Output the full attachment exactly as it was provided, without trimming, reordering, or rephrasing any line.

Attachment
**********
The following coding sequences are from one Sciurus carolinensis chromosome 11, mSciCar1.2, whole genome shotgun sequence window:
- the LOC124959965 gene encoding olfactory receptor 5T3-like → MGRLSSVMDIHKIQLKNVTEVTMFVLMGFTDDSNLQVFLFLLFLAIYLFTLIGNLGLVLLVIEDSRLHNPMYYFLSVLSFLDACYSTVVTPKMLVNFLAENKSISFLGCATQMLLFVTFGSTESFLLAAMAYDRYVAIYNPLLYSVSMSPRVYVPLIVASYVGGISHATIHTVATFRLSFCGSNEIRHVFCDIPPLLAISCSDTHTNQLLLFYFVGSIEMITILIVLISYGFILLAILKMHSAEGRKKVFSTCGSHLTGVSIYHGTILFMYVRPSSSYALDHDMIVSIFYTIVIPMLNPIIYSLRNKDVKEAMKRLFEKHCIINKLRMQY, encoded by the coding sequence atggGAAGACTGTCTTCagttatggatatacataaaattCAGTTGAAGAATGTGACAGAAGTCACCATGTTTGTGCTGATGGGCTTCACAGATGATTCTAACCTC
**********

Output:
The following coding sequences are from one Sciurus carolinensis chromosome 11, mSciCar1.2, whole genome shotgun sequence window:
- the LOC124959965 gene encoding olfactory receptor 5T3-like → MGRLSSVMDIHKIQLKNVTEVTMFVLMGFTDDSNLQVFLFLLFLAIYLFTLIGNLGLVLLVIEDSRLHNPMYYFLSVLSFLDACYSTVVTPKMLVNFLAENKSISFLGCATQMLLFVTFGSTESFLLAAMAYDRYVAIYNPLLYSVSMSPRVYVPLIVASYVGGISHATIHTVATFRLSFCGSNEIRHVFCDIPPLLAISCSDTHTNQLLLFYFVGSIEMITILIVLISYGFILLAILKMHSAEGRKKVFSTCGSHLTGVSIYHGTILFMYVRPSSSYALDHDMIVSIFYTIVIPMLNPIIYSLRNKDVKEAMKRLFEKHCIINKLRMQY, encoded by the coding sequence atggGAAGACTGTCTTCagttatggatatacataaaattCAGTTGAAGAATGTGACAGAAGTCACCATGTTTGTGCTGATGGGCTTCACAGATGATTCTAACCTC